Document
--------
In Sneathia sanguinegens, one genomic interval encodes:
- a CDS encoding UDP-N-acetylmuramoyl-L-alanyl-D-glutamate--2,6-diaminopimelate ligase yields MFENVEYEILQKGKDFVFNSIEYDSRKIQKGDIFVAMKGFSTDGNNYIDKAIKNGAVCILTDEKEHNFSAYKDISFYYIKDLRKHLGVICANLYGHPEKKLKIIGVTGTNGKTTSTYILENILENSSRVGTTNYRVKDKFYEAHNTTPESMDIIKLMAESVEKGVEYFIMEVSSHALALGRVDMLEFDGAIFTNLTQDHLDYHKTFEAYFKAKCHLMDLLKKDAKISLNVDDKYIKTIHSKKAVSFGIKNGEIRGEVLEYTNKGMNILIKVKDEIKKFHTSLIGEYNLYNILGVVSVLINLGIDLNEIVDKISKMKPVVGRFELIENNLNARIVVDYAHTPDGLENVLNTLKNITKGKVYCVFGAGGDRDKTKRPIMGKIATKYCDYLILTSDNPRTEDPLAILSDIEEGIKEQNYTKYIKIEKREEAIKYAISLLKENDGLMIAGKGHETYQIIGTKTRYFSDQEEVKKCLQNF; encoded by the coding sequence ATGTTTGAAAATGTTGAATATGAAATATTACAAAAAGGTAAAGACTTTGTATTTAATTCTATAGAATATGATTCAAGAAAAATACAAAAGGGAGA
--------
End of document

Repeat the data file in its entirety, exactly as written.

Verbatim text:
In Sneathia sanguinegens, one genomic interval encodes:
- a CDS encoding UDP-N-acetylmuramoyl-L-alanyl-D-glutamate--2,6-diaminopimelate ligase yields MFENVEYEILQKGKDFVFNSIEYDSRKIQKGDIFVAMKGFSTDGNNYIDKAIKNGAVCILTDEKEHNFSAYKDISFYYIKDLRKHLGVICANLYGHPEKKLKIIGVTGTNGKTTSTYILENILENSSRVGTTNYRVKDKFYEAHNTTPESMDIIKLMAESVEKGVEYFIMEVSSHALALGRVDMLEFDGAIFTNLTQDHLDYHKTFEAYFKAKCHLMDLLKKDAKISLNVDDKYIKTIHSKKAVSFGIKNGEIRGEVLEYTNKGMNILIKVKDEIKKFHTSLIGEYNLYNILGVVSVLINLGIDLNEIVDKISKMKPVVGRFELIENNLNARIVVDYAHTPDGLENVLNTLKNITKGKVYCVFGAGGDRDKTKRPIMGKIATKYCDYLILTSDNPRTEDPLAILSDIEEGIKEQNYTKYIKIEKREEAIKYAISLLKENDGLMIAGKGHETYQIIGTKTRYFSDQEEVKKCLQNF; encoded by the coding sequence ATGTTTGAAAATGTTGAATATGAAATATTACAAAAAGGTAAAGACTTTGTATTTAATTCTATAGAATATGATTCAAGAAAAATACAAAAGGGAGA